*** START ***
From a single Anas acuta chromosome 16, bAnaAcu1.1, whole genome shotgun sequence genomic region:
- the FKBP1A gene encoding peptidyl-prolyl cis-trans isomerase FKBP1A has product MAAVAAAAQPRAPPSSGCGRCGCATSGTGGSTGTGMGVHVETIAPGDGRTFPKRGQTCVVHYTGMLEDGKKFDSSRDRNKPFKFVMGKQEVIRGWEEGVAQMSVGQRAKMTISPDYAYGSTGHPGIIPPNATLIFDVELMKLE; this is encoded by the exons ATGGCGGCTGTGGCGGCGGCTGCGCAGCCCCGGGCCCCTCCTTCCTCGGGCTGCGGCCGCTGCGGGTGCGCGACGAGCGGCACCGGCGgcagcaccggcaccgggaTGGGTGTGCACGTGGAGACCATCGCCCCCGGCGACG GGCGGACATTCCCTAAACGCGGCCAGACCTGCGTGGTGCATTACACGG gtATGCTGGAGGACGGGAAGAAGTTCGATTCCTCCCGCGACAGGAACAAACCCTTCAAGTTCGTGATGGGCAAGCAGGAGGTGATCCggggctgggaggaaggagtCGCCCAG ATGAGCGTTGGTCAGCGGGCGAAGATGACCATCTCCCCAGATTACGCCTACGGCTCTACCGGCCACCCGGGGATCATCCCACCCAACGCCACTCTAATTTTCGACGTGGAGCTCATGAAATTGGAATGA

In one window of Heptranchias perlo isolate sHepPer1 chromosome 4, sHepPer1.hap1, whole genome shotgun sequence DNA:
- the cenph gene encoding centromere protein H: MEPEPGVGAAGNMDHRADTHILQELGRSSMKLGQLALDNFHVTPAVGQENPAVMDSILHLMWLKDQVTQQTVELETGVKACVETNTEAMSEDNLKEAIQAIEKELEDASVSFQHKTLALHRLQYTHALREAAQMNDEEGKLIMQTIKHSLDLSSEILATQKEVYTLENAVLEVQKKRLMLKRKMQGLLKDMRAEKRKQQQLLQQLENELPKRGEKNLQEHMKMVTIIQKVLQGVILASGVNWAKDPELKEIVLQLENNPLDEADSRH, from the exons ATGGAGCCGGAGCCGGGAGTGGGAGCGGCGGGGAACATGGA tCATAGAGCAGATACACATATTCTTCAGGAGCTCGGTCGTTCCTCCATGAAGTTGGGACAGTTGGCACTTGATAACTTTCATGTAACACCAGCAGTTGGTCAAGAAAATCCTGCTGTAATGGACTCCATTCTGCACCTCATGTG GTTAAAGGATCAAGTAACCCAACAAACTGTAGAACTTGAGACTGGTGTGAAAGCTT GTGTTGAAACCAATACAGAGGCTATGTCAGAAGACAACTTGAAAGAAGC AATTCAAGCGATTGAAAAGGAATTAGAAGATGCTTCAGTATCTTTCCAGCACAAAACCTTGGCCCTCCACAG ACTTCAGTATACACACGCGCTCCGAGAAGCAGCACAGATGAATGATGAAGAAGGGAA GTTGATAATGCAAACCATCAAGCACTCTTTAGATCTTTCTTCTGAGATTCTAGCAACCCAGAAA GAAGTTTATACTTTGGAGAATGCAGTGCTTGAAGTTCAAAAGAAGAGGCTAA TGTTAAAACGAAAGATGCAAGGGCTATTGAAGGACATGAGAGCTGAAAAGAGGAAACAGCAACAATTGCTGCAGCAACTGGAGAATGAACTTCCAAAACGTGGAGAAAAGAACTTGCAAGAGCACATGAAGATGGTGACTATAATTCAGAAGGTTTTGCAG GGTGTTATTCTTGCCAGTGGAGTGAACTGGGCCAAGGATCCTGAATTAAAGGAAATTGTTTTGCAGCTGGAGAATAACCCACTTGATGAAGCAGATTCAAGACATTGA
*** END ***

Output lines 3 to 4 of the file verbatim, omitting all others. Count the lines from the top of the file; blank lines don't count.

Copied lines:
In one window of Heptranchias perlo isolate sHepPer1 chromosome 4, sHepPer1.hap1, whole genome shotgun sequence DNA:
- the cenph gene encoding centromere protein H: MEPEPGVGAAGNMDHRADTHILQELGRSSMKLGQLALDNFHVTPAVGQENPAVMDSILHLMWLKDQVTQQTVELETGVKACVETNTEAMSEDNLKEAIQAIEKELEDASVSFQHKTLALHRLQYTHALREAAQMNDEEGKLIMQTIKHSLDLSSEILATQKEVYTLENAVLEVQKKRLMLKRKMQGLLKDMRAEKRKQQQLLQQLENELPKRGEKNLQEHMKMVTIIQKVLQGVILASGVNWAKDPELKEIVLQLENNPLDEADSRH, from the exons ATGGAGCCGGAGCCGGGAGTGGGAGCGGCGGGGAACATGGA tCATAGAGCAGATACACATATTCTTCAGGAGCTCGGTCGTTCCTCCATGAAGTTGGGACAGTTGGCACTTGATAACTTTCATGTAACACCAGCAGTTGGTCAAGAAAATCCTGCTGTAATGGACTCCATTCTGCACCTCATGTG GTTAAAGGATCAAGTAACCCAACAAACTGTAGAACTTGAGACTGGTGTGAAAGCTT GTGTTGAAACCAATACAGAGGCTATGTCAGAAGACAACTTGAAAGAAGC AATTCAAGCGATTGAAAAGGAATTAGAAGATGCTTCAGTATCTTTCCAGCACAAAACCTTGGCCCTCCACAG ACTTCAGTATACACACGCGCTCCGAGAAGCAGCACAGATGAATGATGAAGAAGGGAA GTTGATAATGCAAACCATCAAGCACTCTTTAGATCTTTCTTCTGAGATTCTAGCAACCCAGAAA GAAGTTTATACTTTGGAGAATGCAGTGCTTGAAGTTCAAAAGAAGAGGCTAA TGTTAAAACGAAAGATGCAAGGGCTATTGAAGGACATGAGAGCTGAAAAGAGGAAACAGCAACAATTGCTGCAGCAACTGGAGAATGAACTTCCAAAACGTGGAGAAAAGAACTTGCAAGAGCACATGAAGATGGTGACTATAATTCAGAAGGTTTTGCAG GGTGTTATTCTTGCCAGTGGAGTGAACTGGGCCAAGGATCCTGAATTAAAGGAAATTGTTTTGCAGCTGGAGAATAACCCACTTGATGAAGCAGATTCAAGACATTGA